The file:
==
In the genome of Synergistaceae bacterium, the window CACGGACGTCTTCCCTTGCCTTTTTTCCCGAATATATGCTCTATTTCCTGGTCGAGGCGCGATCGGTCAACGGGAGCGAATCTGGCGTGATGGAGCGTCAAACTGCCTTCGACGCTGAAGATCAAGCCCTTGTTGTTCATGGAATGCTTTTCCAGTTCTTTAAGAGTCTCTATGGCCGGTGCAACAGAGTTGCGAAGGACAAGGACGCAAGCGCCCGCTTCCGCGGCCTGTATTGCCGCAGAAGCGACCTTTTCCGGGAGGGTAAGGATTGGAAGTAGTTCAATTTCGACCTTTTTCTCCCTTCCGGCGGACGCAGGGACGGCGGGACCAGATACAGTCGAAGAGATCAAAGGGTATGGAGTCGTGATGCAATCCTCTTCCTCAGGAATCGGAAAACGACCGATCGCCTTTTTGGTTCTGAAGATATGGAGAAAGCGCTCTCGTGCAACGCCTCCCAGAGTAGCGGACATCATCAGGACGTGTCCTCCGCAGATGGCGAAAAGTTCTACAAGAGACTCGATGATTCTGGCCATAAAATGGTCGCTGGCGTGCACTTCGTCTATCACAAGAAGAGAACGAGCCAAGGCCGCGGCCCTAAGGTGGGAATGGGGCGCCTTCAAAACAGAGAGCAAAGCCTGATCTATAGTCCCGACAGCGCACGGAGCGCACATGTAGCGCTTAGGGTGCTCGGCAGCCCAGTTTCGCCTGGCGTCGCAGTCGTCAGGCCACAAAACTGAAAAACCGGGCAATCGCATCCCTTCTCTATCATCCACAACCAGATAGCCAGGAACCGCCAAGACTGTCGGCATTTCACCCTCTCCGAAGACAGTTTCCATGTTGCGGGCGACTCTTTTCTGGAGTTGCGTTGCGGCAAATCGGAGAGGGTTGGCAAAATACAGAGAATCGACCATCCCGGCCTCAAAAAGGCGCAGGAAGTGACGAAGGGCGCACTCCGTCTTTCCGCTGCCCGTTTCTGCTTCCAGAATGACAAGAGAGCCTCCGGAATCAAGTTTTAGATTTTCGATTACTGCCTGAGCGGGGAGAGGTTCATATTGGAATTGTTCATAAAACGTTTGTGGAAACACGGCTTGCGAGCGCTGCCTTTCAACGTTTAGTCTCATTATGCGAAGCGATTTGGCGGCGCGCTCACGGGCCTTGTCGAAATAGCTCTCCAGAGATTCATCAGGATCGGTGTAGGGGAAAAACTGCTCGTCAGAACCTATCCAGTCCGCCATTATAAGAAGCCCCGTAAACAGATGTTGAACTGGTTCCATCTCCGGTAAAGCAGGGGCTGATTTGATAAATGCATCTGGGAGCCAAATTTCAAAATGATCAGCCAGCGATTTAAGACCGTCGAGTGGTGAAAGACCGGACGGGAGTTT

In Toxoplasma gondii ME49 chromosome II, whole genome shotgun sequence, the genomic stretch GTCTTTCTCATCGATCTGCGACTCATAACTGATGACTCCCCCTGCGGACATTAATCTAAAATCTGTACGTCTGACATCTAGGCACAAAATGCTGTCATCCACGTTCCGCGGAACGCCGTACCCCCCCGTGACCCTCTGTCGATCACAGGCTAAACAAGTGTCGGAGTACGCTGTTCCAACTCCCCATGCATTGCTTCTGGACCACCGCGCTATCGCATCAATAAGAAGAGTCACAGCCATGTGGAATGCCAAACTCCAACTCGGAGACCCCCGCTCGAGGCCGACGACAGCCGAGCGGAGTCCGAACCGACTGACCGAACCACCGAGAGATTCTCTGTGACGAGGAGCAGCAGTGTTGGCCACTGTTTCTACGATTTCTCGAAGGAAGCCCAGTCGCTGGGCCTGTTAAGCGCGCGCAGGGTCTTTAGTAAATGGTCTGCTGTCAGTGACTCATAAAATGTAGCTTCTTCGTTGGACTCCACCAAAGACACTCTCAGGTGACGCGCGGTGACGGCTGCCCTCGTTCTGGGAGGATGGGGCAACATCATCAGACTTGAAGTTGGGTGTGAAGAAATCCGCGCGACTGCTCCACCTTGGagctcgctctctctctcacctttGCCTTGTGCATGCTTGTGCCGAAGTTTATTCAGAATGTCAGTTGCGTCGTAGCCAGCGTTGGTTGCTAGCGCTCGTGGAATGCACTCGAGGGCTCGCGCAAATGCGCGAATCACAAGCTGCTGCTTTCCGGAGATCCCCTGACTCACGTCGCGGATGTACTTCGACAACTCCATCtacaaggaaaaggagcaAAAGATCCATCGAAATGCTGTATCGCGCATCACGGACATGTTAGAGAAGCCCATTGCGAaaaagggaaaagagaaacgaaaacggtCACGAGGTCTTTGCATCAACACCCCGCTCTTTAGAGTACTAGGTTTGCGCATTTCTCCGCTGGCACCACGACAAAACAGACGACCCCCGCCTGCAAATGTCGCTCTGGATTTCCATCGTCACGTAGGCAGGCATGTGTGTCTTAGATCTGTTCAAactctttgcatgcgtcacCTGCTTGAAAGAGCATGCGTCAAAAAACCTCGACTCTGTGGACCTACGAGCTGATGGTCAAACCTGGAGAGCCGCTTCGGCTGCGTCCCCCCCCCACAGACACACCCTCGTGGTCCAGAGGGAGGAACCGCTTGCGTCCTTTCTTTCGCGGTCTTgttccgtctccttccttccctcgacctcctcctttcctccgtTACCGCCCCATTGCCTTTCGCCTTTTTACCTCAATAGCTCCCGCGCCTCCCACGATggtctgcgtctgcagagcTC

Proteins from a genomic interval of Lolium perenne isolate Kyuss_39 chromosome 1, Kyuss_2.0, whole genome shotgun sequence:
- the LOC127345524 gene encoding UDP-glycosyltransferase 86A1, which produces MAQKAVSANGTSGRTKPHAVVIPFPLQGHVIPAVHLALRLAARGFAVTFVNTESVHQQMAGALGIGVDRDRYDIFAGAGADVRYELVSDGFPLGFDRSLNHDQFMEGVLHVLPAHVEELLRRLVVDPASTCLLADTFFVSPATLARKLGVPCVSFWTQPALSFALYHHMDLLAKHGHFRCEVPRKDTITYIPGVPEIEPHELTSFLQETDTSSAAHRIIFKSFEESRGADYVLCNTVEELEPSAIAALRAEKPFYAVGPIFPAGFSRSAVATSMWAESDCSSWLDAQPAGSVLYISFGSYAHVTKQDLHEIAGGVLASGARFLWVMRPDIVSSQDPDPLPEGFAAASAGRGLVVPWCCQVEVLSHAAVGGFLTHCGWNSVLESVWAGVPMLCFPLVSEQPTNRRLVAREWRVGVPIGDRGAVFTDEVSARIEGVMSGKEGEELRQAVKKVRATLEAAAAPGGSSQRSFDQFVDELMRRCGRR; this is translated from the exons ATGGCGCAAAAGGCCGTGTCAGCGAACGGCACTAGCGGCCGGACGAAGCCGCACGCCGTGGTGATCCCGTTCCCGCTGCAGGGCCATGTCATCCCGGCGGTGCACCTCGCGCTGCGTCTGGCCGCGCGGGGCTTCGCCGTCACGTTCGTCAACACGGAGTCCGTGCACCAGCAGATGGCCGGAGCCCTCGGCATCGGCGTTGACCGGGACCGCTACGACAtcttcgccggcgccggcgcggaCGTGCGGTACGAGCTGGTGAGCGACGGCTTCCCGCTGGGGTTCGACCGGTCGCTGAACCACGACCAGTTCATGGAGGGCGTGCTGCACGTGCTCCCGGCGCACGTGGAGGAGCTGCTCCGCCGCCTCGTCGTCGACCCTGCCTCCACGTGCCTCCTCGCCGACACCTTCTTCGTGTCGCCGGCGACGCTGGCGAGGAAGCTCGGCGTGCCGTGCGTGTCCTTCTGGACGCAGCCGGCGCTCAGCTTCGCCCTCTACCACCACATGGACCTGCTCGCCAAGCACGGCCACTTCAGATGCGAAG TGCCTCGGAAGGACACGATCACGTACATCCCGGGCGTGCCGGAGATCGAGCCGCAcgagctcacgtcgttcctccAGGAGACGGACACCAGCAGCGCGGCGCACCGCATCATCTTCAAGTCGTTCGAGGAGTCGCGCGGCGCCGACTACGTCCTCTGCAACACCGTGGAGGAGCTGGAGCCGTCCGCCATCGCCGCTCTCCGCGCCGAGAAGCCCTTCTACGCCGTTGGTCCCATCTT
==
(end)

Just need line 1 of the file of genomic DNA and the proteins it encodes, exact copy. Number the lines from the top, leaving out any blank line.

In the genome of Synergistaceae bacterium, the window CACGGACGTCTTCCCTTGCCTTTTTTCCCGAATATATGCTCTATTTCCTGGTCGAGGCGCGATCGGTCAACGGGAGCGAATCTGGCGTGATGGAGCGTCAAACTGCCTTCGACGCTGAAGATCAAGCCCTTGTTGTTCATGGAATGCTTTTCCAGTTCTTTAAGAGTCTCTATGGCCGGTGCAACAGAGTTGCGAAGGACAAGGACGCAAGCGCCCGCTTCCGCGGCCTGTATTGCCGCAGAAGCGACCTTTTCCGGGAGGGTAAGGATTGGAAGTAGTTCAATTTCGACCTTTTTCTCCCTTCCGGCGGACGCAGGGACGGCGGGACCAGATACAGTCGAAGAGATCAAAGGGTATGGAGTCGTGATGCAATCCTCTTCCTCAGGAATCGGAAAACGACCGATCGCCTTTTTGGTTCTGAAGATATGGAGAAAGCGCTCTCGTGCAACGCCTCCCAGAGTAGCGGACATCATCAGGACGTGTCCTCCGCAGATGGCGAAAAGTTCTACAAGAGACTCGATGATTCTGGCCATAAAATGGTCGCTGGCGTGCACTTCGTCTATCACAAGAAGAGAACGAGCCAAGGCCGCGGCCCTAAGGTGGGAATGGGGCGCCTTCAAAACAGAGAGCAAAGCCTGATCTATAGTCCCGACAGCGCACGGAGCGCACATGTAGCGCTTAGGGTGCTCGGCAGCCCAGTTTCGCCTGGCGTCGCAGTCGTCAGGCCACAAAACTGAAAAACCGGGCAATCGCATCCCTTCTCTATCATCCACAACCAGATAGCCAGGAACCGCCAAGACTGTCGGCATTTCACCCTCTCCGAAGACAGTTTCCATGTTGCGGGCGACTCTTTTCTGGAGTTGCGTTGCGGCAAATCGGAGAGGGTTGGCAAAATACAGAGAATCGACCATCCCGGCCTCAAAAAGGCGCAGGAAGTGACGAAGGGCGCACTCCGTCTTTCCGCTGCCCGTTTCTGCTTCCAGAATGACAAGAGAGCCTCCGGAATCAAGTTTTAGATTTTCGATTACTGCCTGAGCGGGGAGAGGTTCATATTGGAATTGTTCATAAAACGTTTGTGGAAACACGGCTTGCGAGCGCTGCCTTTCAACGTTTAGTCTCATTATGCGAAGCGATTTGGCGGCGCGCTCACGGGCCTTGTCGAAATAGCTCTCCAGAGATTCATCAGGATCGGTGTAGGGGAAAAACTGCTCGTCAGAACCTATCCAGTCCGCCATTATAAGAAGCCCCGTAAACAGATGTTGAACTGGTTCCATCTCCGGTAAAGCAGGGGCTGATTTGATAAATGCATCTGGGAGCCAAATTTCAAAATGATCAGCCAGCGATTTAAGACCGTCGAGTGGTGAAAGACCGGACGGGAGTTT